His­tory gives the heads up on IS bru­tal­ity

A new book re­veals the hor­ri­fy­ing and fas­ci­nat­ing de­tails of daily life un­der the Is­lamic State, writes ROBERT FISK

Weekend Argus (Saturday Edition) - - LIFE -

BE­FORE US pres­i­dent Barack Obama’s few dozen brave Spar­tans put their lit­tle bootees on the soil of the tiny bit of Syria that the Kurds hold, not far from Qamishli, they should learn a bit about Is­lamic State (IS) from the work of a Syr­ian his­to­rian.

They would find that Abu Bakr al-Bagh­dadi, the IS “caliph”, is not only a keen foot­ball fan, but in his youth cre­ated a soc­cer team for mosque reg­u­lars and even joked that he was Iraq’s Maradona.

They would dis­cover that he com­mu­ni­cates with his of­fi­cials through cell­phones, What­sApp, Skype and SMS, speaks English and de­mands that all pa­per in­tel­li­gence re­ports be printed on a sin­gle piece of A4 – pretty much what Churchill de­manded of his bu­reau­crats in Word War II – and also in­sists cit­i­zens work a six-day week.

There’s an IS postal sys­tem in his Syr­ian cap­i­tal of Raqqa and if you want to write to Bagh­dadi (orig­i­nal fam­ily name Ibrahim Awad Ibrahim al-Badri) you have only to ad­dress a let­ter to al-Calipha Ibrahim, Raqqa. “Be as­sured it will ar­rive safely,” the writer of Un­der the Black Flag was in­formed.

He is Sami Moubayed, a his­to­rian and former scholar at the Carnegie Cen­ter in Beirut and he lives in Da­m­as­cus. He is a brave man and knows it.

“This book is very dan­ger­ous for me,” he told me. “It could take my life. It’s very dif­fer­ent from the kind of his­tory I’ve writ­ten about be­fore – it’s about a very dif­fer­ent Syria with very dif­fer­ent char­ac­ter­is­tics and it was very painful for me to write... You need to fight the rad­i­cals, yes, but bomb­ing th­ese peo­ple is not the an­swer.”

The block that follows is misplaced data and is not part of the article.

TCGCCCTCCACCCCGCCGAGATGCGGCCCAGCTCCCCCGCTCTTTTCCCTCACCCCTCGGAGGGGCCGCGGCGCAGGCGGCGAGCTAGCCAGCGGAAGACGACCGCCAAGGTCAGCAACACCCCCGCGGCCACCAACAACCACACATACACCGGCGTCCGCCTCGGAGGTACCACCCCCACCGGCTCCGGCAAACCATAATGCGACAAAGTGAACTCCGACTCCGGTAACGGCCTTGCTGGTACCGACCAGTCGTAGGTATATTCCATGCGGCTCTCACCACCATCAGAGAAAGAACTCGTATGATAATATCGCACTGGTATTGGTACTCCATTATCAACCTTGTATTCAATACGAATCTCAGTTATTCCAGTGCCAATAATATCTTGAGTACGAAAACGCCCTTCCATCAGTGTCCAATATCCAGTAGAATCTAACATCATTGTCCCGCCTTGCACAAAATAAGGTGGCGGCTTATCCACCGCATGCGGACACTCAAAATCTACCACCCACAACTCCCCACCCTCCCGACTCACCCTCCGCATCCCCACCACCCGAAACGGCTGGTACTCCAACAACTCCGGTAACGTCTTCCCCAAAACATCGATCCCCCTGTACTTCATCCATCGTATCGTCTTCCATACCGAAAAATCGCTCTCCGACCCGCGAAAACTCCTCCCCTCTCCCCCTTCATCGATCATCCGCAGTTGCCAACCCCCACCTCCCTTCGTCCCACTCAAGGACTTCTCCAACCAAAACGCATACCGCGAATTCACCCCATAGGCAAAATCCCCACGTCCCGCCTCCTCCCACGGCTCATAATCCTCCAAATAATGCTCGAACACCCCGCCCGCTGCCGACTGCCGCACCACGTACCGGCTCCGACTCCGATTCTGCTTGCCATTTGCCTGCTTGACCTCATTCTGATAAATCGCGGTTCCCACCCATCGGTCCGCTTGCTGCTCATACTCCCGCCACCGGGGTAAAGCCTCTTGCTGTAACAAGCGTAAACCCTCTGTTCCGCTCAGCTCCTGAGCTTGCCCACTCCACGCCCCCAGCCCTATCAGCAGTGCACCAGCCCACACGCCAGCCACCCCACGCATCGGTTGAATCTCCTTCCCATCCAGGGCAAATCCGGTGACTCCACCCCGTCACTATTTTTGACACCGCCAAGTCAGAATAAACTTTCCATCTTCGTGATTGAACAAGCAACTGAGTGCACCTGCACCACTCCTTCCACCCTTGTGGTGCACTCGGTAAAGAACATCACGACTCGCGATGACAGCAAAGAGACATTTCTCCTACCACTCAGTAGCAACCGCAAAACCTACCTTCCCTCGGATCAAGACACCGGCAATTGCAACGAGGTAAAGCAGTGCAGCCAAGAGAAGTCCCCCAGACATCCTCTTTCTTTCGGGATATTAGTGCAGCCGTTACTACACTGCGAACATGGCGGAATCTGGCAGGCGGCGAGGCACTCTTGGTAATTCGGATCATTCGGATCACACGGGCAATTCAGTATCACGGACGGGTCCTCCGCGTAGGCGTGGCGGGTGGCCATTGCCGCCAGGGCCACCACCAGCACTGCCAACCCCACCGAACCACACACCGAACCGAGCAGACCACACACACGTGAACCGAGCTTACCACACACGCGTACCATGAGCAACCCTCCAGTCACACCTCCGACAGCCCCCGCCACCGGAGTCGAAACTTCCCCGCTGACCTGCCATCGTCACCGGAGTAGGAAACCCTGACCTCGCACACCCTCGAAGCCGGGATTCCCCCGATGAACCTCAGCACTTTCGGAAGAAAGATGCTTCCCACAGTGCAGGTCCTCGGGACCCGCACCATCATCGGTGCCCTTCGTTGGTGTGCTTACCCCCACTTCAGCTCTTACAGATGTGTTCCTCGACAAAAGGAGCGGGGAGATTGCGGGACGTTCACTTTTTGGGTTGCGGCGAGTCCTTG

As Moubayed also says in his book, “The pre-Baathist Syria of the 1950s will never re­turn – nor will the Baathist one of 1963-2011... I have no sym­pa­thy with Is­lamists and pow­er­hun­gry sol­diers. What is hap­pen­ing to­day is a com­pletely new chap­ter in the his­tory of my coun­try. It is an ugly chap­ter, but one that will last much longer than any of us de­sires.” A pes­simist? Cer­tainly no Baathist. Moubayed should in­deed take care.

He’s been to Raqqa, talked to IS of­fi­cials, he’s even met their slick me­dia guys, one of whom, Abu alNada al-Faraj, a 25-year-old English grad­u­ate from Aleppo Univer­sity who treats the IS as “just an­other well-pay­ing em­ployer”, trans­lates for the IS’s grue­some mag­a­zine, Dabiq. All its staff are Euro­pean Mus­lims, Google ad­dicts with a list of crit­i­cal pub­li­ca­tions to read. The In­de­pen­dent is among them. But so is the Wall Street Jour­nal, For­eign Pol­icy and the Syr­ian gov­ern­ment news agency Sana.

Raqqa has an ef­fi­cient tax sys­tem and schools have re­opened – seg­re­gated, with a heavy em­pha­sis on re­li­gion – al­though it’s ironic to learn that exam pa­pers are for­warded across the front lines to the Syr­ian gov­ern­ment min­istry of ed­u­ca­tion in Da­m­as­cus. The allpow­er­ful IS, it seems, is not as allpow­er­ful as it seems.